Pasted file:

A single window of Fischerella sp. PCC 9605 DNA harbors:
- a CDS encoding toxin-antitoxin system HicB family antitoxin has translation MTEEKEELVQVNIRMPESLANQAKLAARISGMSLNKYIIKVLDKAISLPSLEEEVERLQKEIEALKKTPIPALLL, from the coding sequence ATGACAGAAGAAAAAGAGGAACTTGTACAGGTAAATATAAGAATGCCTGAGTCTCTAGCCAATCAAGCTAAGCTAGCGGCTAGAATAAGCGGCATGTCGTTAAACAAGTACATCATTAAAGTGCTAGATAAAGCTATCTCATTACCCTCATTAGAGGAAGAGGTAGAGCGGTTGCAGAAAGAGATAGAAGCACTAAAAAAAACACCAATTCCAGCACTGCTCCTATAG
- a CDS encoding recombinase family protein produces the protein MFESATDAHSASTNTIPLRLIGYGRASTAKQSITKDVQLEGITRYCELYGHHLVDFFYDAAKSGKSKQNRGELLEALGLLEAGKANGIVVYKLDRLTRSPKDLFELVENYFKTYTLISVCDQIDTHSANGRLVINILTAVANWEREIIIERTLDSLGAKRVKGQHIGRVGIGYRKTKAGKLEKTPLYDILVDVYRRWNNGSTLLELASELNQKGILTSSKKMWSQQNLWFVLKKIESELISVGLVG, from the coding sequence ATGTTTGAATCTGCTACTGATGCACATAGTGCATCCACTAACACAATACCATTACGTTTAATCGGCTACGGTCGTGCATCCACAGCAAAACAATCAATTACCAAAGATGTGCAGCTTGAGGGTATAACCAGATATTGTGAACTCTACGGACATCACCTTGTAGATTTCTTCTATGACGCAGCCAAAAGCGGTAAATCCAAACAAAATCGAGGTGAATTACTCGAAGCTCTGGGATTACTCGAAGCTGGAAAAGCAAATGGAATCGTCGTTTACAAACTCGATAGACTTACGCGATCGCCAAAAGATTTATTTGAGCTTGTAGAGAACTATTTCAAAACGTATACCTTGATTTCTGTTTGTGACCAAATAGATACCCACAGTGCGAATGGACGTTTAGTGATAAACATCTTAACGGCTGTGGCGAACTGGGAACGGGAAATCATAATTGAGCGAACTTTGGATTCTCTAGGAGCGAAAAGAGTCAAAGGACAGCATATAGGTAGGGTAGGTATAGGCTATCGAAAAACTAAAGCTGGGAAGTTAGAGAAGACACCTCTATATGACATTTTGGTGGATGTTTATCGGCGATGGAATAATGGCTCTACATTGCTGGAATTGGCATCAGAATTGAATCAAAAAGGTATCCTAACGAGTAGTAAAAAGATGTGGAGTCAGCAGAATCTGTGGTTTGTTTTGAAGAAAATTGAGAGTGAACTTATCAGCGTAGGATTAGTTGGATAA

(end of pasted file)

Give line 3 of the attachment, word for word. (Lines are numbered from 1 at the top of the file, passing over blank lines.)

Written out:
- a CDS encoding recombinase family protein produces the protein MFESATDAHSASTNTIPLRLIGYGRASTAKQSITKDVQLEGITRYCELYGHHLVDFFYDAAKSGKSKQNRGELLEALGLLEAGKANGIVVYKLDRLTRSPKDLFELVENYFKTYTLISVCDQIDTHSANGRLVINILTAVANWEREIIIERTLDSLGAKRVKGQHIGRVGIGYRKTKAGKLEKTPLYDILVDVYRRWNNGSTLLELASELNQKGILTSSKKMWSQQNLWFVLKKIESELISVGLVG, from the coding sequence ATGTTTGAATCTGCTACTGATGCACATAGTGCATCCACTAACACAATACCATTACGTTTAATCGGCTACGGTCGTGCATCCACAGCAAAACAATCAATTACCAAAGATGTGCAGCTTGAGGGTATAACCAGATATTGTGAACTCTACGGACATCACCTTGTAGATTTCTTCTATGACGCAGCCAAAAGCGGTAAATCCAAACAAAATCGAGGTGAATTACTCGAAGCTCTGGGATTACTCGAAGCTGGAAAAGCAAATGGAATCGTCGTTTACAAACTCGATAGACTTACGCGATCGCCAAAAGATTTATTTGAGCTTGTAGAGAACTATTTCAAAACGTATACCTTGATTTCTGTTTGTGACCAAATAGATACCCACAGTGCGAATGGACGTTTAGTGATAAACATCTTAACGGCTGTGGCGAACTGGGAACGGGAAATCATAATTGAGCGAACTTTGGATTCTCTAGGAGCGAAAAGAGTCAAAGGACAGCATATAGGTAGGGTAGGTATAGGCTATCGAAAAACTAAAGCTGGGAAGTTAGAGAAGACACCTCTATATGACATTTTGGTGGATGTTTATCGGCGATGGAATAATGGCTCTACATTGCTGGAATTGGCATCAGAATTGAATCAAAAAGGTATCCTAACGAGTAGTAAAAAGATGTGGAGTCAGCAGAATCTGTGGTTTGTTTTGAAGAAAATTGAGAGTGAACTTATCAGCGTAGGATTAGTTGGATAA